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Commando 3 Music Review

Photo Credit: Supplied

One does not really have huge expectations from the music of an action film as there is not much scope to include songs in films made in this genre. Till the ’90s or even the early 2000s, filmmakers would force songs in every film, even when there was not the requirement of as many songs in the film. Times have changed and we come across several films where there are a limited number of songs or no song at all. In ‘Commando’ (2013), there were four original tracks, most of which fit organically in the narrative. The film marked the debut of composer Mannan Shaah who left a good impression by putting together songs, all of which were different from each other, in this action thriller headlined by Vidyut Jammwal. The composer (along with Gourov-Roshin who recreated “Hare Rama Hare Krishna” from ‘Bhool Bhulaiya’ (2007)) put together a decent soundtrack for ‘Commando 2’ (2017) with “Tere Dil Mein” being the highlight of the soundtrack. Commando 3’ has four songs, two composed by Shaah and two set to tune by Vikram Montrose who composed two songs (“Kar Har Maidaan Fateh” and  “Baba Bolta Hain Bas Ho Gaya”) for the Ranbir Kapoor starrer ‘Sanju’ (2018).

Earlier this year, the music of ‘Gully Boy’ familiarised a large section of Hindi film music fans with rap music. It is the kind of music wherein the performer uses rhythmic speech and street/commonplace vocabulary to render a track. “Tera Baap Aaya”, composed by Vikram Montrose, is a track which falls in the same genre. The song is consistently engaging and also gives you an idea of the world the film is set in. There is a sense of urgency in the track and you almost visualise a chase sequence as the track plays along.  Farhad Bhiwandiwala, who has also co-written the track with Montrose, lends the right amount of attitude to the track and renders it well.

There is a change in mood with the arrival of “Akhiyaan Milavanga”, the second track in the album. The romantic flavour in this Mannan Shaah composed number is in sharp contrast to the aggressive energy one just witnessed in “Tera Baap Aaya”. The tune is nice and breezy and the Punjabi verses written by Sahil Sultanpuri complement it well. The lines written by Sultanpuri are actually the highlight of the song and would strike a chord with even the ones who do not understand Punjabi very well. Arijit Singh is terrific, as always. Newcomer Sruthy Sasidharan gives a very good account of herself as well. She needs to work on her (Punjabi) diction though; she pronounces ‘saudaa’ as ‘sodaa’.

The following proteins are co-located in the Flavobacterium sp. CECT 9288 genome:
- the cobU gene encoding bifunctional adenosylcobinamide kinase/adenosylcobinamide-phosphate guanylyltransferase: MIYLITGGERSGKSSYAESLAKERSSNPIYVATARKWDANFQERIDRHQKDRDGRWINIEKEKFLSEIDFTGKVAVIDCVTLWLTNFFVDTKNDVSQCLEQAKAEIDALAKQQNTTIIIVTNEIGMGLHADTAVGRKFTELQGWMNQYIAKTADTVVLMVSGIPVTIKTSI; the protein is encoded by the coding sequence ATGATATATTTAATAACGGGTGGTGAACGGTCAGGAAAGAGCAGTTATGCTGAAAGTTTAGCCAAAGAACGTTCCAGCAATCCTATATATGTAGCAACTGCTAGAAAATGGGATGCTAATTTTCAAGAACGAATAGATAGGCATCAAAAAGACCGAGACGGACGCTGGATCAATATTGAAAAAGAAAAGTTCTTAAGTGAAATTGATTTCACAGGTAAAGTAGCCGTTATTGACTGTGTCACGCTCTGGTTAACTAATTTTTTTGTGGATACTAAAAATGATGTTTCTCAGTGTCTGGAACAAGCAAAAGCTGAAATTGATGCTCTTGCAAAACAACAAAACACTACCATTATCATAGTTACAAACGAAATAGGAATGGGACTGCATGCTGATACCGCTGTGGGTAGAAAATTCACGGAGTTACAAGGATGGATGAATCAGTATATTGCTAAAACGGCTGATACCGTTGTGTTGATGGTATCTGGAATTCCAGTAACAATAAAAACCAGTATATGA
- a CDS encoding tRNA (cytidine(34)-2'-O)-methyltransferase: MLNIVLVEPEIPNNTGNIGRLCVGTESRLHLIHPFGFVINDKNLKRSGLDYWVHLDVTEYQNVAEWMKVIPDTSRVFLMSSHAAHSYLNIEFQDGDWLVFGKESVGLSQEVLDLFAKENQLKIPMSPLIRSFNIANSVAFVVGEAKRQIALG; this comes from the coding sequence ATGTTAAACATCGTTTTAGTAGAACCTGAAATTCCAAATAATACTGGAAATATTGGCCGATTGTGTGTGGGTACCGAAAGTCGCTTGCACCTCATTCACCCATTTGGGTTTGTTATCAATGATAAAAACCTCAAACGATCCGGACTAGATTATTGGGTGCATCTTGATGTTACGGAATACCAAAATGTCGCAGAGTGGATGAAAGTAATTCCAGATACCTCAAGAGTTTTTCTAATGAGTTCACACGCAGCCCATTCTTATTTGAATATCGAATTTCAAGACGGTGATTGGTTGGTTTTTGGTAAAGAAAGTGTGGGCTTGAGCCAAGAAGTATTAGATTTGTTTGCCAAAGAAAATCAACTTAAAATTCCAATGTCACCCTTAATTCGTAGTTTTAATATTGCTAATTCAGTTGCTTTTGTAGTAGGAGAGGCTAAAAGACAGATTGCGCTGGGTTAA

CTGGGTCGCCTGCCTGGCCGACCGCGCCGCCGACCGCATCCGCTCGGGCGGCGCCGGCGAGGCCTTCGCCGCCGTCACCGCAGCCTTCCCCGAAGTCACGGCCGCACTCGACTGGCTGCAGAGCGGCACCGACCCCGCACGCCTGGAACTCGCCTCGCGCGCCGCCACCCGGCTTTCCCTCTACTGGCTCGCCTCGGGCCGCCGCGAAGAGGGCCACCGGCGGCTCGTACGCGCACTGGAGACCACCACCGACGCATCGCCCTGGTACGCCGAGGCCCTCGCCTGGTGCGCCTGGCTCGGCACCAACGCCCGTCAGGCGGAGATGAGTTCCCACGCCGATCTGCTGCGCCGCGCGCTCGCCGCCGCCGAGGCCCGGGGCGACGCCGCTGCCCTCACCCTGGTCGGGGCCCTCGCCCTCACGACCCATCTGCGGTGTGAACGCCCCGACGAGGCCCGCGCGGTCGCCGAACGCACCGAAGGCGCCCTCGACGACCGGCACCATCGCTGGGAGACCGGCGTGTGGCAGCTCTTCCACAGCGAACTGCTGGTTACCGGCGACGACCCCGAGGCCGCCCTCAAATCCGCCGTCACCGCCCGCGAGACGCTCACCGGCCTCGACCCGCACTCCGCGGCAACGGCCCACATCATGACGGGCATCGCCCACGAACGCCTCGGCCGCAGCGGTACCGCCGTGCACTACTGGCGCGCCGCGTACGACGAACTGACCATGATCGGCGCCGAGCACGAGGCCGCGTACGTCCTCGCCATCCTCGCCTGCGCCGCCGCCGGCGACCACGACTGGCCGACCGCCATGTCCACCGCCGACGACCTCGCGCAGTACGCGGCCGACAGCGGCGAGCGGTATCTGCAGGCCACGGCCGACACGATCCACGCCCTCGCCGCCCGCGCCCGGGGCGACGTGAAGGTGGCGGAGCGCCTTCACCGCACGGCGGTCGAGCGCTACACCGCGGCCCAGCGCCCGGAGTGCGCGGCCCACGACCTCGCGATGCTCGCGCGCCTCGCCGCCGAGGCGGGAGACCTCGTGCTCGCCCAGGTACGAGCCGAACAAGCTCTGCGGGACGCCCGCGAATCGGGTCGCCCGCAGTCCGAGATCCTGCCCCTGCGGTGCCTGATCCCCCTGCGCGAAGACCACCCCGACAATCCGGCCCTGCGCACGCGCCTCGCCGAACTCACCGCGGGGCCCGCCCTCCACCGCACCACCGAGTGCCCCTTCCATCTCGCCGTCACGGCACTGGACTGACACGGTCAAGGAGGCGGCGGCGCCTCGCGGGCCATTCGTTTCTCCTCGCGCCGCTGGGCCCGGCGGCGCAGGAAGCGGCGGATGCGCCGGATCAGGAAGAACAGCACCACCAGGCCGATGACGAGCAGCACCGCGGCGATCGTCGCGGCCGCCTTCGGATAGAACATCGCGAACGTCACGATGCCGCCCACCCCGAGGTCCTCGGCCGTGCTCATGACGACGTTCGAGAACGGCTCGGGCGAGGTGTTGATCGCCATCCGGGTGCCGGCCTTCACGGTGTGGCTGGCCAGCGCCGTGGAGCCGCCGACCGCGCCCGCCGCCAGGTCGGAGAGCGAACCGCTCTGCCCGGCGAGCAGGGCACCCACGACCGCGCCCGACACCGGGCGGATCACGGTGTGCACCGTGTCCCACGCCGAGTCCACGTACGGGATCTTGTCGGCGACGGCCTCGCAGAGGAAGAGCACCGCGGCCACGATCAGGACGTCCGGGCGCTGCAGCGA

Vikram Montrose who had collaborated with Sukhwinder Singh last year for “Kar Har Maidaan Fateh” (‘Sanju’) gets him to sing “Iraade Kar Buland” which is in a slightly similar space. Just like “Tera Baap Aaya”, there is an element of action and energy here too. A rap portion is also added to the mix. The song does not make much of an impression in the first hearing but there are a few standalone pieces that stay with you. The popularity of the song would depend on the way it is picturised and the impact of it leaves visually.

As you finish listening to “Main Woh Raat Hoon”, you realise this is a song that would probably arrive in the climax/pre-climax portion of the film or it would make an appearance in a very crucial juncture in the film. In the song, the protagonist talks about redeeming himself after going through a low or coming face-to-face which slowed down his steps. Ankit Tiwari’s powerful rendition greatly helps in uplifting the song. His voice successfully captures the pathos in the situation and beings out the emotions which the protagonist is going through effectively to the fore.

‘Commando 3’ is a good album wherein Mannan Shaah leaves a strong impact with his two songs. He had shown great range as a composer with his songs in ‘Namaste England’ (2018) and one keenly looks forward to his next project where, hopefully, he will get more to do. Vikram Montrose does well with “Tera Baap Aaya” but his other track does not have much to offer sonically. He also has to be very careful about not getting stereotyped because of the songs he composed for ‘Sanju’ and now, for ‘Commando 3’.

Rating: 3/5

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